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Mee Goreng Mamak

Mee Goreng Mamak | Viewed 51399 times


SU AZIZ remembers the mee goreng mamak seller of her childhood days and comes across a version almost as good.

When I was a child, the streets of a Malay enclave within our capital city were always alive with mobile food vendors. An old Indian man selling mee goreng mamak is the one among the horde that comes to mind. His “stall” consisted of a huge wok, a glass cabinet full of noodles and a makeshift gas cylinder on a threewheeled bicycle.

Pleasant in his quiet way, his familiar horn would announce that he was ready to fry and serve his famous noddles at a moment´s notice.

To wave him down, one would have to holler above the din of the city. With a nod,he would slow  down, hop off, fold up his dhoti and fire up the stove to cook one of the community´s must-haves.

In would go the cooking oil. He chopped onions, green chillies and fried beancurd, all of which he threw into the hot oil. An appetising waft would fill the air when he added his special sauce, so fragrant that it lured more customers from the neighbouring houses.

Believe me, nothing spelt bliss like a plate of his spicy mee enjoyed under the shade of a mango tree, followed by a nap on a hot afternoon. Ah, what I wouldn´t do to have those days again!

Whatever happened to the mee goreng mamak man I don´t know but since then, I´ve been looking for mee goreng mamak like that of my childhood´s. A tall order, I know! Then I came across Legend Hotel Kuala Lumpur´s version.

My verdict? It´s the closest thing to my old seller´s -- although it could do with a bit more spice. Here´s the recipe; if all else fails, you can relish it at the hotel´s Berisi Lounge.


        For the mee mamak paste:

  • 4 to 5 cloves of chopped garlic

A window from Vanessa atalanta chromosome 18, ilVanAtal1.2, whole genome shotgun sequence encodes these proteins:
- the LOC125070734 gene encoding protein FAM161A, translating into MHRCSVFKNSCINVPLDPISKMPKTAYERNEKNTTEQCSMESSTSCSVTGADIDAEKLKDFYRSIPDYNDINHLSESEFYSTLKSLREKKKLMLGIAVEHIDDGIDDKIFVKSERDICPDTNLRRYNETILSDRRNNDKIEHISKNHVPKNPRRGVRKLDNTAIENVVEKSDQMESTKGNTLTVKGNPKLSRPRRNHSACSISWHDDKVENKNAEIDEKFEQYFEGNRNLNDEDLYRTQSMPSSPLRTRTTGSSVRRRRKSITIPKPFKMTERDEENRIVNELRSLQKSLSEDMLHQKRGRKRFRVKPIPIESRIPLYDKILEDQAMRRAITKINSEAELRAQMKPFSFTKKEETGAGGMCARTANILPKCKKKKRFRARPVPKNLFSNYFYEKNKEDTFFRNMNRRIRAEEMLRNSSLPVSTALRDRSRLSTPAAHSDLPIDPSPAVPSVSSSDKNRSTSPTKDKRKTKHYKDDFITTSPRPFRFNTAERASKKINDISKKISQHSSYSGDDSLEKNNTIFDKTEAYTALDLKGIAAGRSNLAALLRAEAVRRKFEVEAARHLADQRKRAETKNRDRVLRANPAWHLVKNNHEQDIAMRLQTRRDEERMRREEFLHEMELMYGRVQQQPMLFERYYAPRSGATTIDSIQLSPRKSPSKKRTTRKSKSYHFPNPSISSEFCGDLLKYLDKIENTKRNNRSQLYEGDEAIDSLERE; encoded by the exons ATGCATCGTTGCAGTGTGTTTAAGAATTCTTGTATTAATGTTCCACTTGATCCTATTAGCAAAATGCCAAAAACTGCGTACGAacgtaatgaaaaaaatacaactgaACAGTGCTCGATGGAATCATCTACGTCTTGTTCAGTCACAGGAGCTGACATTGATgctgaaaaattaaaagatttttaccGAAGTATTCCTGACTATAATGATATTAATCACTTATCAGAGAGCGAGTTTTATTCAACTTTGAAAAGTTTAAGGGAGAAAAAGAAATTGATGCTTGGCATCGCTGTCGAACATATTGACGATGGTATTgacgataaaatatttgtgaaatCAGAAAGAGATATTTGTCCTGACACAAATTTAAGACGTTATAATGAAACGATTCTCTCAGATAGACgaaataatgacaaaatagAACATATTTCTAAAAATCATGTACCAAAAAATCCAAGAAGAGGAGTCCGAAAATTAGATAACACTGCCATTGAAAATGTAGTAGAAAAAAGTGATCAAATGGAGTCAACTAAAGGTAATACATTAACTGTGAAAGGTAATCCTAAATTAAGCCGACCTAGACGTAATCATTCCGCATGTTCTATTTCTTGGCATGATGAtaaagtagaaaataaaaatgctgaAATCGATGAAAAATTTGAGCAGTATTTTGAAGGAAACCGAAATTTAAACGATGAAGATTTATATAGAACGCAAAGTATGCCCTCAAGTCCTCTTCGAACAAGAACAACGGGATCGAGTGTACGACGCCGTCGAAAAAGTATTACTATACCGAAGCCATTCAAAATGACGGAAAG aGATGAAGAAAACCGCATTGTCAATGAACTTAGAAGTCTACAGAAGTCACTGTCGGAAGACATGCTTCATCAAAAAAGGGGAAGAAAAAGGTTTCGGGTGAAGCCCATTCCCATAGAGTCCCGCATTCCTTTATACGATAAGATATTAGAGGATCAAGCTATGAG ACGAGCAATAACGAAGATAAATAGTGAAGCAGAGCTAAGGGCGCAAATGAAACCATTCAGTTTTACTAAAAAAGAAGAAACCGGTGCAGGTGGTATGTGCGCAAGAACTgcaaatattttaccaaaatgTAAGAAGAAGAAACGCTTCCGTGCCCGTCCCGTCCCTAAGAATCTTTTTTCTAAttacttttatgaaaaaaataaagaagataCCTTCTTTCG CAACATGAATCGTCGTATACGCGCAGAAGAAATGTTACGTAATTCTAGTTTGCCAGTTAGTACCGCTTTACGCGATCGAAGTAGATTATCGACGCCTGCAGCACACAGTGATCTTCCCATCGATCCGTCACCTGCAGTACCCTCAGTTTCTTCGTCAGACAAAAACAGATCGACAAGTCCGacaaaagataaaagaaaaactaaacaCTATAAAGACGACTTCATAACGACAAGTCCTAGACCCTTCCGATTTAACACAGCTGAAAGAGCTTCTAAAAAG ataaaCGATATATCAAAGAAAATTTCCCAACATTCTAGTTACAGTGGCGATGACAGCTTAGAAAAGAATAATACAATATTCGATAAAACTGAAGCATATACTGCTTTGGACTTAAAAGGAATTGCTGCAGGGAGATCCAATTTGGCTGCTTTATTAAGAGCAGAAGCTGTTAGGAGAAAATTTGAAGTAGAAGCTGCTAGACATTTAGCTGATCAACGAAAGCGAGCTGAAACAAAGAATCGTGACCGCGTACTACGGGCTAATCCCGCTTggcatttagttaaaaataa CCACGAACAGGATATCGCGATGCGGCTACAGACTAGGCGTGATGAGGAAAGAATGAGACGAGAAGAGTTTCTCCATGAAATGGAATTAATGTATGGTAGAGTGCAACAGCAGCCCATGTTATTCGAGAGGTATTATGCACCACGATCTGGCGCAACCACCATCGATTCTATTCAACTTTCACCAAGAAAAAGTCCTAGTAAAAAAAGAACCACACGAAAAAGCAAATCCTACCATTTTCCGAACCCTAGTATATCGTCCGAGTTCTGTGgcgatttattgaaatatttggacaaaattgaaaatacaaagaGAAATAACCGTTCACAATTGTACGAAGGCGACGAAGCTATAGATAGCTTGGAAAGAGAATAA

• 5 to 6 sliced shallots
  • A cup of cooking oil
  • 100g of chopped, dried shrimps
  • 500g of chilli paste
  • 2 pieces of beancurd
  • 200g of shrimps
  • 5 pieces of sliced fish cake
  • 800g of yellow noodles
  • 5 eggs
  • 100g of chopped tomatoes
  • 50g of sliced red chillies
  • A handful of choy sum
  • A bowl of sliced cabbage
  • 3 tablespoons of tomato and chilli sauce
  • A teaspoon of thick soya sauce
  • A tablespoon of oyster sauce (optional)
  • Sliced green chilies or cili padi for garnish

[Measurement Equivalents]


1. For the mee mamak paste, sautee four to five cloves of chopped garlic and five to six sliced shallots in a cup of cooking oil until fragrant.

2. Then add in 100g of chopped, dried shrimps and stir until they´re slightly browned.

3. Then add in 500g of chilli paste and keep frying until the oil separates from the paste.
TIP: You can add more chilli paste if you prefer.

4. When the paste is done, put it aside and deep-fry two pieces of beancurd until they´re crispy.

5. Slice the beancurd into chunky cubes and put aside.

6. Then on high heat, warm up a small cup of cooking oil in a wok and add in the mee mamak paste with 200g of shrimps and five pieces of sliced fish cake.

7. Then add in 800g of yellow noodles and give it a quick stir-fry.
TIP: You can substitute vermicelli noodles or kuay teow for the thick yellow ones. You can also use pasta as the sauce.

8. Then stir-fry five mediumsized eggs, 100g of chopped tomatoes, 50g of sliced red chillies, a handful of choy sum and a bowl of sliced cabbage into the noodles.

9. Season with three tablespoons of tomato and chilli sauce, a teaspoon of thick soya sauce and for good measure, one tablespoon of oyster sauce (this one is optional).
TIP: Add a little more soya sauce if oyster sauce is not used.

10. Finally, add in the bean sprouts and the fried beancurd and turn off the heat. This will serve three or four. Or one of me!

11. Garnish with sliced green chilies, or (if it were up to me), cili padi. Yummy!

Mee Goreng Mamak

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Recent Comment (1)

Posted by: dvpro | On: 08 March 2010

"3. Then add in 500g of chilli paste and keep frying until the oil separates from the paste.
TIP: You can add more chilli paste if you prefer."

Are you sure about the measurement?


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